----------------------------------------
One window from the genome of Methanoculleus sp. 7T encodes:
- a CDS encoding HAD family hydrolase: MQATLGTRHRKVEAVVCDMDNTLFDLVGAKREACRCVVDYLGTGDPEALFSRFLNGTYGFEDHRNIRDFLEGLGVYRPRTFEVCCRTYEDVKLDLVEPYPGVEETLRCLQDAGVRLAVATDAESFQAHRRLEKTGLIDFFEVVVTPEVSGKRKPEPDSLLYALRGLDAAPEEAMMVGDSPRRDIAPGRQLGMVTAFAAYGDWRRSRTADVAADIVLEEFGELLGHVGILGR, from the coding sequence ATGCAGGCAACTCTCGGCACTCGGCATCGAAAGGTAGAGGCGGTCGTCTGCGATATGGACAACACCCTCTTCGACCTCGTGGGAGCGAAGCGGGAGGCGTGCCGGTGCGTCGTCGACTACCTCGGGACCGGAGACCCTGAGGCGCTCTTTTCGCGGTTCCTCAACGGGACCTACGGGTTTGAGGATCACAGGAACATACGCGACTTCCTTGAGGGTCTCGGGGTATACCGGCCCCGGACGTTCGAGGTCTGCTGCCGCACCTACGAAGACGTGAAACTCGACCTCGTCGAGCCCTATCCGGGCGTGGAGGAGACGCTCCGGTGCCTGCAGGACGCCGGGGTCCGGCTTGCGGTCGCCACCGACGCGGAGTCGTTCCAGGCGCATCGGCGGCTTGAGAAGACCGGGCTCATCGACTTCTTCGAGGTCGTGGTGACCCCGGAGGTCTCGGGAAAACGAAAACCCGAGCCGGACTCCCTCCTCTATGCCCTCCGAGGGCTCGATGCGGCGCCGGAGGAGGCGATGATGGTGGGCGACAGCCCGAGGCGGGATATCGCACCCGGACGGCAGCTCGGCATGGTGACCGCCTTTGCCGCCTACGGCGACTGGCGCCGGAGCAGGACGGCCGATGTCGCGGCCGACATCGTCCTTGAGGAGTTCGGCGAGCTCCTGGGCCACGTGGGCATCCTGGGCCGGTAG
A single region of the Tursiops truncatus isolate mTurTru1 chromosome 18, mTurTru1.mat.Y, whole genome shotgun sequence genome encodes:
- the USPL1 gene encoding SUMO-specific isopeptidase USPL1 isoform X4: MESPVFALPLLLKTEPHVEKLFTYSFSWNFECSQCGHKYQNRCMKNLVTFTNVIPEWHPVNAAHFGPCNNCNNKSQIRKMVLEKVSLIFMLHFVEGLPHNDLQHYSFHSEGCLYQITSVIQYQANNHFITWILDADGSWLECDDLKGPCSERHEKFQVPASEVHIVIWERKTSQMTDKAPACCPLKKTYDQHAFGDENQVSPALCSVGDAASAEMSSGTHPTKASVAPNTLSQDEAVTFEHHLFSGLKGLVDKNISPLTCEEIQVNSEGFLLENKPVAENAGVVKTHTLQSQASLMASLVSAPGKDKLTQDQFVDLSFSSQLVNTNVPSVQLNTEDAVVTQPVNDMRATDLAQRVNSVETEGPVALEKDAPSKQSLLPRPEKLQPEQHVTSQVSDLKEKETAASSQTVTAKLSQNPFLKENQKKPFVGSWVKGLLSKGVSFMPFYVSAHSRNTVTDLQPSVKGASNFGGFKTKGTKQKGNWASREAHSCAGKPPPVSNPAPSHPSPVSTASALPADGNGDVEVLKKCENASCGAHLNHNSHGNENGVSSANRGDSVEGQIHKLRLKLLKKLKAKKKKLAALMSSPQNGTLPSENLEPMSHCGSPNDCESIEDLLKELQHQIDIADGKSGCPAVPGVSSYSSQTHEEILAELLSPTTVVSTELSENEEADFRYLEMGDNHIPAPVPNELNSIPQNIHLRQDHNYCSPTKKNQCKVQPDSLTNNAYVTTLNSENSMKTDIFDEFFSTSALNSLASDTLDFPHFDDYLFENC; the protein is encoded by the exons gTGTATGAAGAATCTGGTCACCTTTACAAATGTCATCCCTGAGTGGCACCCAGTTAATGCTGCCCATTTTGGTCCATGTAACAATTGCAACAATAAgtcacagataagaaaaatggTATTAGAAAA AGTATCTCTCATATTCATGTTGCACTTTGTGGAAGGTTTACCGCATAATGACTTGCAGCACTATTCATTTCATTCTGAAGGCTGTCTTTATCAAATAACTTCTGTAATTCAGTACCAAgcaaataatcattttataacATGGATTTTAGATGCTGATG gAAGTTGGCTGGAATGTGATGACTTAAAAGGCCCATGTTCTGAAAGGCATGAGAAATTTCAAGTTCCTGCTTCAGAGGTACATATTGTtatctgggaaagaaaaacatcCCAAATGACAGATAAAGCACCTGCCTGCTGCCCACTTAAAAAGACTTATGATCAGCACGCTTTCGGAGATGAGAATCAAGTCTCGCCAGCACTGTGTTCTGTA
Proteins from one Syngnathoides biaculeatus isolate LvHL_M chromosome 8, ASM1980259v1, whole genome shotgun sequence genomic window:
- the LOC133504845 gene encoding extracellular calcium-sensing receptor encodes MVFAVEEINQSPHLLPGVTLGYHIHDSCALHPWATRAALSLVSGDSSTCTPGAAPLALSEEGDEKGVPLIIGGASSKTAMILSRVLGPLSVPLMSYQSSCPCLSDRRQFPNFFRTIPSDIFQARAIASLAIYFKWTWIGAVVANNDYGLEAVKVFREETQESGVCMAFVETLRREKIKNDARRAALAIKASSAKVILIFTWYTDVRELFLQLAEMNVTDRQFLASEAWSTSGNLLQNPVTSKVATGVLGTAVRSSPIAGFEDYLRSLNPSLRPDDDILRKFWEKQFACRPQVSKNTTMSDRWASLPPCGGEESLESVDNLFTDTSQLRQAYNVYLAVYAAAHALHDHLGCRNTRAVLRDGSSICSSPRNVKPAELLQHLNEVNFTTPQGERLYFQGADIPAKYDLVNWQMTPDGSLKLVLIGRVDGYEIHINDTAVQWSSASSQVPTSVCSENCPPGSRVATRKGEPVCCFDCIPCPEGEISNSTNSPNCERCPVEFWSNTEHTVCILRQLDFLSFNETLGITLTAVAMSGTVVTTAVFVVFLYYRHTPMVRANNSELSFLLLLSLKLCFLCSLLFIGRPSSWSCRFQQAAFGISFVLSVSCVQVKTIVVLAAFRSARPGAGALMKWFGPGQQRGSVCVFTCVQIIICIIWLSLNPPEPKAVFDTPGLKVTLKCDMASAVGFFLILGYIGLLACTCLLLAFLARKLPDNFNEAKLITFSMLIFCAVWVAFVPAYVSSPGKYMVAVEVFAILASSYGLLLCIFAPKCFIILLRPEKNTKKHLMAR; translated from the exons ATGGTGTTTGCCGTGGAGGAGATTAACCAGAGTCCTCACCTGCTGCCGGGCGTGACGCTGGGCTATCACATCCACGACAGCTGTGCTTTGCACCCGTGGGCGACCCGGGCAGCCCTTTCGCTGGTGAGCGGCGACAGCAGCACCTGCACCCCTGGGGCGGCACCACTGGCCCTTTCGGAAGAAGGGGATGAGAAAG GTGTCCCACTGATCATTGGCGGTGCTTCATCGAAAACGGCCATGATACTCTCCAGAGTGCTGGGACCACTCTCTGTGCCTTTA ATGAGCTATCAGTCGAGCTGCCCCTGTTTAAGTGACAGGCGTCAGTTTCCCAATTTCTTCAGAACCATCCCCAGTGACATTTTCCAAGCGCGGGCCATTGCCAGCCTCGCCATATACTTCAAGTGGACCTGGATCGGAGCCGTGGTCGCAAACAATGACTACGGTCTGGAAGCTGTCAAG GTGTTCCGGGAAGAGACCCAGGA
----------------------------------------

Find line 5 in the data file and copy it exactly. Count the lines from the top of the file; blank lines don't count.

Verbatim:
Proteins from one Syngnathoides biaculeatus isolate LvHL_M chromosome 8, ASM1980259v1, whole genome shotgun sequence genomic window: